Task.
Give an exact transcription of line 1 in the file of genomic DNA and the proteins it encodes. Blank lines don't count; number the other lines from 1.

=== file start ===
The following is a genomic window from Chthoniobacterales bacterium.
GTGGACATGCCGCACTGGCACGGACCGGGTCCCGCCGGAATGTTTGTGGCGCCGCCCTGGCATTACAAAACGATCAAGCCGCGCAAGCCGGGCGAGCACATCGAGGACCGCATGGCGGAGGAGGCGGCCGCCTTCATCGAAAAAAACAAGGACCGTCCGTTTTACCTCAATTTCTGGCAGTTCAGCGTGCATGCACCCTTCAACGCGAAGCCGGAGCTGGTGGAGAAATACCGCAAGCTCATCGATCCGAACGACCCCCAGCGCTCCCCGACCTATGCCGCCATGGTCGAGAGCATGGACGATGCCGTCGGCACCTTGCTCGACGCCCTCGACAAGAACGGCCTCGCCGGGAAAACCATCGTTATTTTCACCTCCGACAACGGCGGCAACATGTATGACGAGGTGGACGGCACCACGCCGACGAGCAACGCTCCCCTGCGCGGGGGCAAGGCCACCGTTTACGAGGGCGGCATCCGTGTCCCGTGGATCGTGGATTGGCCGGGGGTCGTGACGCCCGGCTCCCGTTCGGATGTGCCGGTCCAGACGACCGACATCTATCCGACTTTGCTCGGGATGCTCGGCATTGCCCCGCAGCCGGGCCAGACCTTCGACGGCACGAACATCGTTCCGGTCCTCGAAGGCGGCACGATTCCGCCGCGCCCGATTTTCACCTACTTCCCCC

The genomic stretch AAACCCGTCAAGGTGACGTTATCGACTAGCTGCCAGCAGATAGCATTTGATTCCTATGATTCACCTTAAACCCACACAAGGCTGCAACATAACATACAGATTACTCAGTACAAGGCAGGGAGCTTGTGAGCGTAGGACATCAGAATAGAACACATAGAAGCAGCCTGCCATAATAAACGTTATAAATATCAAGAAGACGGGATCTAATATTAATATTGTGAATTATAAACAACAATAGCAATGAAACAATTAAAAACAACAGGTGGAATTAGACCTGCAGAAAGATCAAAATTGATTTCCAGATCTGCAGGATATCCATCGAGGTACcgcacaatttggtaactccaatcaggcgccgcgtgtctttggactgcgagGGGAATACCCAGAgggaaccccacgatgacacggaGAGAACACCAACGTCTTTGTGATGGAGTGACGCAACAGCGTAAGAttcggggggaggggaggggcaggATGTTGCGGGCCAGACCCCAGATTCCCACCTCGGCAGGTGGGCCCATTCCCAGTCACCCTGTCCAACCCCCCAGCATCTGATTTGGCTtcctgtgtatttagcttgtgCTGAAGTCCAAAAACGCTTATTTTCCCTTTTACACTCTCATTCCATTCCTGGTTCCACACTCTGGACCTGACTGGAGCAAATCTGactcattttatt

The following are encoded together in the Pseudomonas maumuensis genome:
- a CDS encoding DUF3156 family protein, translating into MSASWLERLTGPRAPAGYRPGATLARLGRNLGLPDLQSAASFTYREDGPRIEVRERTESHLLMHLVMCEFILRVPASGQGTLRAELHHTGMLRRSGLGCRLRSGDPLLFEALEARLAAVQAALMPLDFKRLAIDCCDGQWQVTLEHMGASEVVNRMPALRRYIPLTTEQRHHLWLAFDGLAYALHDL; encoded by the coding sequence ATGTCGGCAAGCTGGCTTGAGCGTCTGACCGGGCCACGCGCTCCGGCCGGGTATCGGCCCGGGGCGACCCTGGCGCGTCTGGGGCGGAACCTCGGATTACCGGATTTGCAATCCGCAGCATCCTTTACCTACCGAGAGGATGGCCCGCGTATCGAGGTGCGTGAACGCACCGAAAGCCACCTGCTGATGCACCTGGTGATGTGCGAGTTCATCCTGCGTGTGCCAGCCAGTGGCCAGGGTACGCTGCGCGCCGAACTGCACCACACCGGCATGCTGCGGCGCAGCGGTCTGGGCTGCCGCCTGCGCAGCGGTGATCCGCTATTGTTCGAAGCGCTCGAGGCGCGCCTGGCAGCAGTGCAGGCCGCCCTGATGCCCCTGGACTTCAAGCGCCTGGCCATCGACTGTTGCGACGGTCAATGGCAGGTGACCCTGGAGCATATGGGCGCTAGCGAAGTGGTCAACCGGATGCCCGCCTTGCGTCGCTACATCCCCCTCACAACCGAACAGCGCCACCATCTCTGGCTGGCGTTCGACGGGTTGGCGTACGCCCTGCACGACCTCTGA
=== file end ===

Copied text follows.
The following is a genomic window from Chthoniobacterales bacterium.